Operational review and support at Greenyard Frozen UK Ltd.
Witteveen+Bos was chosen to review the design of the Greenyard Frozen UK Ltd. Plant in King’s Lynn and provide operational support after conducting a preliminary assessment. The plant was reviewed over four months ahead of the 2018 season. A safety review resulted in the replacement of unsafe gas pipes prior to the start of that year’s operations. Granular sludge was also purchased to reseed the anaerobic reactor. The plant helped Greenyard Frozen to meet its Renewables Obligation for 2020.
This Greenyard location processes seasonal vegetables including peas, beans, carrots, parsnips and sweetcorn – and also rice and potatoes – for eight to nine months a year. The waste water treatment plant was upgraded with biological treatment processes and began operating in 2016.
An anaerobic reactor produces biogas, which is used in a combined heat and power (CHP) engine to generate electricity and heat. An aerobic biological reactor removes nutrients and purifies waste water so that it can be discharged or upgraded for reuse. The treatment plant is designed to accommodate maximum seasonal pollution loads. It was not possible, however, to treat all the waste water during the first and second seasons, and all the biogas had to be flared.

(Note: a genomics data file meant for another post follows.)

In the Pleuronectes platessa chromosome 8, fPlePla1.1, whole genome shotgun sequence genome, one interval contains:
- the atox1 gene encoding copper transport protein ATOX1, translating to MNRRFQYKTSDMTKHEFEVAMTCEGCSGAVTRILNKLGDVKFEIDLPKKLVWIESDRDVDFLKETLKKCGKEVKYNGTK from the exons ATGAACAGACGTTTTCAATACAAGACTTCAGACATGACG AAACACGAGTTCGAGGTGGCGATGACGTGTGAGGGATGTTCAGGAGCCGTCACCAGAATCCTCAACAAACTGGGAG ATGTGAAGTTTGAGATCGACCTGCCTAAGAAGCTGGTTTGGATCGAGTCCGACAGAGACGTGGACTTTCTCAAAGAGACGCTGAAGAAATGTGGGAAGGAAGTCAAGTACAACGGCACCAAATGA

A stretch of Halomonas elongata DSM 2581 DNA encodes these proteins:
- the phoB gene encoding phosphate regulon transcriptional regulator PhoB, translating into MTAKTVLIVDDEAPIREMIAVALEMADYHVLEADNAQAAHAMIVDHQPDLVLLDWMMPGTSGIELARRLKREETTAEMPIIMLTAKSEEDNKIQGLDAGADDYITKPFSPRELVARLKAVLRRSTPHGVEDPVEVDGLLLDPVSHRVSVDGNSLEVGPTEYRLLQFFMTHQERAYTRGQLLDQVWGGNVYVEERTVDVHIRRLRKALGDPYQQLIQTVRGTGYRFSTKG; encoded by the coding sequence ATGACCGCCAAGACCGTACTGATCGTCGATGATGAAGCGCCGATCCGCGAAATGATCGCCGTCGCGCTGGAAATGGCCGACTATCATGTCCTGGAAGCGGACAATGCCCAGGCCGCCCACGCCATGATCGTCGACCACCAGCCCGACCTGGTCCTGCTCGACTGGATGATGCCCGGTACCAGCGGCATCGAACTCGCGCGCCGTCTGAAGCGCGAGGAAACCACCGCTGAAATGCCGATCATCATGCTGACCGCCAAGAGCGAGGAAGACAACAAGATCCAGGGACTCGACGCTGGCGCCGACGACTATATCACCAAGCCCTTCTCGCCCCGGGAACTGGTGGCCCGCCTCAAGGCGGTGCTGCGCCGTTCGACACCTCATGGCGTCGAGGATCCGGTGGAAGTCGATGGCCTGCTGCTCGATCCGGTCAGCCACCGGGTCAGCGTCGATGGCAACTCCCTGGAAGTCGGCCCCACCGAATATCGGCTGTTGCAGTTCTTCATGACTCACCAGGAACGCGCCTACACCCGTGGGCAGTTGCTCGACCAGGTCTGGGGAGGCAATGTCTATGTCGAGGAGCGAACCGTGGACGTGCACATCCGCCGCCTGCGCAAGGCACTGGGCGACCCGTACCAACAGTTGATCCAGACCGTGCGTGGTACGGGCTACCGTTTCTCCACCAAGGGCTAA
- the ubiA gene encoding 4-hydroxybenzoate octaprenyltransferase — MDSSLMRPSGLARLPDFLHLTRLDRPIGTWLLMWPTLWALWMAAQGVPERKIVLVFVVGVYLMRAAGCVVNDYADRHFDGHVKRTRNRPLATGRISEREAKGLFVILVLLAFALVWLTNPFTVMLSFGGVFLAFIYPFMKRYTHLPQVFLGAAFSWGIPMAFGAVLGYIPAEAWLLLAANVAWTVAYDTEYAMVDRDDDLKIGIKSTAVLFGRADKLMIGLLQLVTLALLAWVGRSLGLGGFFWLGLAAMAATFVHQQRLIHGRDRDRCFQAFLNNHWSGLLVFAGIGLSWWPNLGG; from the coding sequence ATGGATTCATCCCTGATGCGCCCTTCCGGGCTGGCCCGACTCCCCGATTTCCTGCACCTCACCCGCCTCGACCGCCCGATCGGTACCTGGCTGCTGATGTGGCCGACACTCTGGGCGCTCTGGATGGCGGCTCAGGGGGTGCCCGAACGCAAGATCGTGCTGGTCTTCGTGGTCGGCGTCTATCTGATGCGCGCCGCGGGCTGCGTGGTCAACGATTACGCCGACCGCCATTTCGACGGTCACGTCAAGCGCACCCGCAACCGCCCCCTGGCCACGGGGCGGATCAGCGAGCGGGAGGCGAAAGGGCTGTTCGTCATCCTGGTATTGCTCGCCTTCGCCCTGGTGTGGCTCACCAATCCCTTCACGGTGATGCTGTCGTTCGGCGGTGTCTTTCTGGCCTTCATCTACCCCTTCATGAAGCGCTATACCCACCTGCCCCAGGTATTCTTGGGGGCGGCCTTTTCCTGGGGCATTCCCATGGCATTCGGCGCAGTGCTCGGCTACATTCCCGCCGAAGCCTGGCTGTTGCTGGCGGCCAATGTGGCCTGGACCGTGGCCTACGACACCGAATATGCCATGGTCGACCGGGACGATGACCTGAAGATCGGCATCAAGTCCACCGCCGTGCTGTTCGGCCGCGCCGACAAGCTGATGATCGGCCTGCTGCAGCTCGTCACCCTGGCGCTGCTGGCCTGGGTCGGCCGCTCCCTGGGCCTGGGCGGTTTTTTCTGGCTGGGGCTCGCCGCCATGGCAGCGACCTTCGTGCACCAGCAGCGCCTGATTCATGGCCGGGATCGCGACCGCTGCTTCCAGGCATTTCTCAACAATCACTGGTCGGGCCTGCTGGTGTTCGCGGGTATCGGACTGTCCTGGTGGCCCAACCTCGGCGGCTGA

Waste water characteristics vary during the season as a result of the vegetables being processed at that time. The pollution load and biogas production amounts are dependant on this. Fine-tuning operation to handle different loads is critical to good performance.
The nitrogen removal process also requires maximum removal at the start of the season. However, the review revealed a nitrogen shortage near the end of the season. A nutrient dosing system was added and is now used several weeks per year. A unique feature. The anaerobic process stabilised in 2018, fluffy sludge was converted into granular sludge and excess sludge was sold. Excessive use of chemicals was reduced and the sale of energy and granular sludge balanced the costs of modification and consultancy.
Lastly, a gas buffer and conditioning system were constructed in the first half of 2019 to stabilise the flow to the CHP engine and stop biogas flaring. More than 99 % of the biogas produced was utilised in 2020 and Renewables Obligation targets are now consistently met.